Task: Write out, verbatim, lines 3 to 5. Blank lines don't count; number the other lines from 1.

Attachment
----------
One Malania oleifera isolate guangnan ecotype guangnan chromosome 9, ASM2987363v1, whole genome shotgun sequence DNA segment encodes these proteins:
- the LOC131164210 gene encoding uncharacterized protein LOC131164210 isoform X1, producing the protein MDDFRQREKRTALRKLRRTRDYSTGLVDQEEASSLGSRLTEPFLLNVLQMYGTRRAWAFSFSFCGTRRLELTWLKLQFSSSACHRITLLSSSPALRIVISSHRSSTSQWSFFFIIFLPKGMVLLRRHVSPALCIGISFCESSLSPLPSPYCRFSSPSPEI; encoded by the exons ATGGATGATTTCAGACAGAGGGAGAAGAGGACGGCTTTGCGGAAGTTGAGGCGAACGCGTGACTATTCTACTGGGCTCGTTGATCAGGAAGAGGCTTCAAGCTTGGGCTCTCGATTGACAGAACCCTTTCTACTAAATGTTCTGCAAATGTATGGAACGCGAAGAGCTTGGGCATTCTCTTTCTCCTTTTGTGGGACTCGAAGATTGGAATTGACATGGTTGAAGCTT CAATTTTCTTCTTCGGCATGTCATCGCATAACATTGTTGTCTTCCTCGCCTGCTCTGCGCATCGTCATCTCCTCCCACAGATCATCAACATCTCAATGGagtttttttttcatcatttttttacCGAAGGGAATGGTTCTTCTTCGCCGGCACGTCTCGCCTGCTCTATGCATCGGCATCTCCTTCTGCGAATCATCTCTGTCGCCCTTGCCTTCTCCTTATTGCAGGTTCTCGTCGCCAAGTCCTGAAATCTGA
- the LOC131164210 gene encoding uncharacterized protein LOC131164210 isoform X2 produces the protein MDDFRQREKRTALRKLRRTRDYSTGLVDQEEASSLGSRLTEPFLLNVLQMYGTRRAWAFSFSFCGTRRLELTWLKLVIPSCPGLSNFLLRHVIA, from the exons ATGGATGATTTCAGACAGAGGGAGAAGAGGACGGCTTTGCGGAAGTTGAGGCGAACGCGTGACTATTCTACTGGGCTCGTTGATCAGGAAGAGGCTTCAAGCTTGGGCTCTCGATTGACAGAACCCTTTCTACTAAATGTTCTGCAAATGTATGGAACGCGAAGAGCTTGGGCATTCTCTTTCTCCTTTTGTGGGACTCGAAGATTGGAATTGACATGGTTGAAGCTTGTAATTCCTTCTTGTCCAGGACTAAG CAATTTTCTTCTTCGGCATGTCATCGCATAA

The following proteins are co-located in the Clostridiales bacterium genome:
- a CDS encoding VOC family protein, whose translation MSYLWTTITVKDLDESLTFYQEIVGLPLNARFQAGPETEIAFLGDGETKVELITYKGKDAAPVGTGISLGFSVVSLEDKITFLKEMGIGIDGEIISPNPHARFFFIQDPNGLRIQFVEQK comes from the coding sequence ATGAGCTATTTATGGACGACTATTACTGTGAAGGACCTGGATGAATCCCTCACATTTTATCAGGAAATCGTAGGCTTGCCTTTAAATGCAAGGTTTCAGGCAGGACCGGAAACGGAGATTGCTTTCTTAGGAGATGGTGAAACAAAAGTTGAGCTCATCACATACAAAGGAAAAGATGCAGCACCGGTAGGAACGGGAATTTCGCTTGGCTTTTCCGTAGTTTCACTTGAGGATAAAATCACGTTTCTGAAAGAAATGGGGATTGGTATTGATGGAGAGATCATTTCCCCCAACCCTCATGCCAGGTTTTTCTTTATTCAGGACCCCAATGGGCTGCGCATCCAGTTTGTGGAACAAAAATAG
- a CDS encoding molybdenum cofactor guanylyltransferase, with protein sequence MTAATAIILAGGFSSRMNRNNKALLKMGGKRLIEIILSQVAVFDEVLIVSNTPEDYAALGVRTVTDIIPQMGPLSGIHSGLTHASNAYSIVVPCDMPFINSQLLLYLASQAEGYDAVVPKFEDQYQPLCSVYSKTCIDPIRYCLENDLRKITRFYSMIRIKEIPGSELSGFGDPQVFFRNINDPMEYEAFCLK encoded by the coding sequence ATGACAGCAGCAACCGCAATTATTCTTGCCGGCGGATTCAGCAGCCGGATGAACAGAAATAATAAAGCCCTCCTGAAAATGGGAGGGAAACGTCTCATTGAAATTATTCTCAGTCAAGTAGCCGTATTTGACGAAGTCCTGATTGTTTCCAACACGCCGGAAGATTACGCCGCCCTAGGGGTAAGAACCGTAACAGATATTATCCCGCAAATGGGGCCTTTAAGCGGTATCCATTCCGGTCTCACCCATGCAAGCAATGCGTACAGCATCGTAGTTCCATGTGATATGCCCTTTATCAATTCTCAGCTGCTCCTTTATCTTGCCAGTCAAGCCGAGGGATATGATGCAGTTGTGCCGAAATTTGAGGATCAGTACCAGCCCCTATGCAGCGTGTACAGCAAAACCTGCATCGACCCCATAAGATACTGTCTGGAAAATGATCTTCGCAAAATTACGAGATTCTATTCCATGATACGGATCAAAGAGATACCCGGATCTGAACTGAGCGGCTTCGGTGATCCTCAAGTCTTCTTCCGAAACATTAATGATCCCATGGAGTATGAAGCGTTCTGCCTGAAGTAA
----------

- the LOC131164210 gene encoding uncharacterized protein LOC131164210 isoform X2 produces the protein MDDFRQREKRTALRKLRRTRDYSTGLVDQEEASSLGSRLTEPFLLNVLQMYGTRRAWAFSFSFCGTRRLELTWLKLVIPSCPGLSNFLLRHVIA, from the exons ATGGATGATTTCAGACAGAGGGAGAAGAGGACGGCTTTGCGGAAGTTGAGGCGAACGCGTGACTATTCTACTGGGCTCGTTGATCAGGAAGAGGCTTCAAGCTTGGGCTCTCGATTGACAGAACCCTTTCTACTAAATGTTCTGCAAATGTATGGAACGCGAAGAGCTTGGGCATTCTCTTTCTCCTTTTGTGGGACTCGAAGATTGGAATTGACATGGTTGAAGCTTGTAATTCCTTCTTGTCCAGGACTAAG CAATTTTCTTCTTCGGCATGTCATCGCATAA

The following proteins are co-located in the Clostridiales bacterium genome:
- a CDS encoding VOC family protein, whose translation MSYLWTTITVKDLDESLTFYQEIVGLPLNARFQAGPETEIAFLGDGETKVELITYKGKDAAPVGTGISLGFSVVSLEDKITFLKEMGIGIDGEIISPNPHARFFFIQDPNGLRIQFVEQK comes from the coding sequence ATGAGCTATTTATGGACGACTATTACTGTGAAGGACCTGGATGAATCCCTCACATTTTATCAGGAAATCGTAGGCTTGCCTTTAAATGCAAGGTTTCAGGCAGGACCGGAAACGGAGATTGCTTTCTTAGGAGATGGTGAAACAAAAGTTGAGCTCATCACATACAAAGGAAAAGATGCAGCACCGGTAGGAACGGGAATTTCGCTTGGCTTTTCCGTAGTTTCACTTGAGGATAAAATCACGTTTCTGAAAGAAATGGGGATTGGTATTGATGGAGAGATCATTTCCCCCAACCCTCATGCCAGGTTTTTCTTTATTCAGGACCCCAATGGGCTGCGCATCCAGTTTGTGGAACAAAAATAG